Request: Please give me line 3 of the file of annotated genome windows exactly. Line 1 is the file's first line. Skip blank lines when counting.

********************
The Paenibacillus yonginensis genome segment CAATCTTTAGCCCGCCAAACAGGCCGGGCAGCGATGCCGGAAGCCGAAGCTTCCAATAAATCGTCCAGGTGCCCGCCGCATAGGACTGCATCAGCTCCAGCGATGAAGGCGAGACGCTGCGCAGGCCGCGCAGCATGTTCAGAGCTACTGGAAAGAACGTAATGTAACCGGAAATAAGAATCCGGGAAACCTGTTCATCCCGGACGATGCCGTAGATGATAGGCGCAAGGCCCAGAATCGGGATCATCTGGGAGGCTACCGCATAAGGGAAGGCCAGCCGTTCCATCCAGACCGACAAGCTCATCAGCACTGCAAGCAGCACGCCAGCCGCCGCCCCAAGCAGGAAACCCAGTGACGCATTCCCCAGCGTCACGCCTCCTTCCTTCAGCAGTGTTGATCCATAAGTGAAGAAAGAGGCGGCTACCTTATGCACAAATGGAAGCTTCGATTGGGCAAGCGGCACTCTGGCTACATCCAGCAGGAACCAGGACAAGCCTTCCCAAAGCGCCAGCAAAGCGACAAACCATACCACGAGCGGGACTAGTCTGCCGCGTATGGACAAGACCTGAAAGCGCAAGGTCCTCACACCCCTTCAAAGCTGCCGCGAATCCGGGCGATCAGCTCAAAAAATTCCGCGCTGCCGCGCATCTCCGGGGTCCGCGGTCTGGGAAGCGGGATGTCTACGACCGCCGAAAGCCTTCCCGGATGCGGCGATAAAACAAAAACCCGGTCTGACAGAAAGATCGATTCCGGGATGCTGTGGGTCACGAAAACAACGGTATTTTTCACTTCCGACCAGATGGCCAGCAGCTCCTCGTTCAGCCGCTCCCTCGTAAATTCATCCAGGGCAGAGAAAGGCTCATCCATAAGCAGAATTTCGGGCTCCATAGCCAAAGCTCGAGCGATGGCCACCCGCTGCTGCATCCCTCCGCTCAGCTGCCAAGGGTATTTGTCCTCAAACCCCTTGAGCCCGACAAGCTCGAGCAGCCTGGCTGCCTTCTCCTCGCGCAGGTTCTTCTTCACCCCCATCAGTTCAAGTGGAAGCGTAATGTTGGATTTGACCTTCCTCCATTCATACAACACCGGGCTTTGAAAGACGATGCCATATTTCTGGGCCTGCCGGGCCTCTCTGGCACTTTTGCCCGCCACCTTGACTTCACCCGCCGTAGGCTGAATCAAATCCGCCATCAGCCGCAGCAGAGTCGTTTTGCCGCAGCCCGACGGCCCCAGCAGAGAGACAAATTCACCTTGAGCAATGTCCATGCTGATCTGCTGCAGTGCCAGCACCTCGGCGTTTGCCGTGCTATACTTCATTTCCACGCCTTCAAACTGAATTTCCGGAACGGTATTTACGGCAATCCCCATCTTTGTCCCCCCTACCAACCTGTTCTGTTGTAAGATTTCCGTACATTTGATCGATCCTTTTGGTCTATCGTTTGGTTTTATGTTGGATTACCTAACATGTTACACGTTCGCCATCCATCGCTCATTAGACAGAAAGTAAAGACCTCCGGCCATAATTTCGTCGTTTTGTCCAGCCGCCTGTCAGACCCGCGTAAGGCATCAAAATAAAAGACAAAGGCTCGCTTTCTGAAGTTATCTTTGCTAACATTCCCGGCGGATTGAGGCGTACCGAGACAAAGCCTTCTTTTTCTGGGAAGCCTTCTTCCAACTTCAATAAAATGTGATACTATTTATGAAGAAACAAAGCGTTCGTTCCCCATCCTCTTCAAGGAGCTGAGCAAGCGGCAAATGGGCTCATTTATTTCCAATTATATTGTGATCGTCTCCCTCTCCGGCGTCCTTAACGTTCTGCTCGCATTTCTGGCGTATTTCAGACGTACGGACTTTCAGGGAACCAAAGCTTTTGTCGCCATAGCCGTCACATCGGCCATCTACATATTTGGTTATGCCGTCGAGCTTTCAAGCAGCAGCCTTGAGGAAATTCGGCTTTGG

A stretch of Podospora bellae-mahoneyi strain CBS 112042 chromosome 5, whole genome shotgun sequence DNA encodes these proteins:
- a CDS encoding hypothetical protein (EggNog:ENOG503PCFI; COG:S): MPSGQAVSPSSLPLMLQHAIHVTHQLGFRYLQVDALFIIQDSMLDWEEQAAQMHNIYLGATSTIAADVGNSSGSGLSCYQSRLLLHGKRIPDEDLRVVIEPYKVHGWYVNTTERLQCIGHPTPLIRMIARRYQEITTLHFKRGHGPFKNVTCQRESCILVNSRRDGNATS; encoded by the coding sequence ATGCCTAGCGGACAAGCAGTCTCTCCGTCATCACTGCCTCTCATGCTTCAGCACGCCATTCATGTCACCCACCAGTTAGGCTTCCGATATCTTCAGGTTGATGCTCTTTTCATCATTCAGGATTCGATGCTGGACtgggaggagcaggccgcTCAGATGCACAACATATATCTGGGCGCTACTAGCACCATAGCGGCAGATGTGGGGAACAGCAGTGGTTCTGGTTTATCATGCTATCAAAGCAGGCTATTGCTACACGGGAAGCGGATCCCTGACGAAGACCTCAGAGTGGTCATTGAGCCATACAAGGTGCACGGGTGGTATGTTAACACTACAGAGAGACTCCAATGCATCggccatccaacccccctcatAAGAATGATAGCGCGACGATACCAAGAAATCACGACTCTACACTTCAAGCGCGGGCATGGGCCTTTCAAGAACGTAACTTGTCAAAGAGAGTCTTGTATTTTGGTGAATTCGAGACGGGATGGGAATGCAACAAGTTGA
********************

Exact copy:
- a CDS encoding hypothetical protein (EggNog:ENOG503PCFI; COG:S): MPSGQAVSPSSLPLMLQHAIHVTHQLGFRYLQVDALFIIQDSMLDWEEQAAQMHNIYLGATSTIAADVGNSSGSGLSCYQSRLLLHGKRIPDEDLRVVIEPYKVHGWYVNTTERLQCIGHPTPLIRMIARRYQEITTLHFKRGHGPFKNVTCQRESCILVNSRRDGNATS; encoded by the coding sequence ATGCCTAGCGGACAAGCAGTCTCTCCGTCATCACTGCCTCTCATGCTTCAGCACGCCATTCATGTCACCCACCAGTTAGGCTTCCGATATCTTCAGGTTGATGCTCTTTTCATCATTCAGGATTCGATGCTGGACtgggaggagcaggccgcTCAGATGCACAACATATATCTGGGCGCTACTAGCACCATAGCGGCAGATGTGGGGAACAGCAGTGGTTCTGGTTTATCATGCTATCAAAGCAGGCTATTGCTACACGGGAAGCGGATCCCTGACGAAGACCTCAGAGTGGTCATTGAGCCATACAAGGTGCACGGGTGGTATGTTAACACTACAGAGAGACTCCAATGCATCggccatccaacccccctcatAAGAATGATAGCGCGACGATACCAAGAAATCACGACTCTACACTTCAAGCGCGGGCATGGGCCTTTCAAGAACGTAACTTGTCAAAGAGAGTCTTGTATTTTGGTGAATTCGAGACGGGATGGGAATGCAACAAGTTGA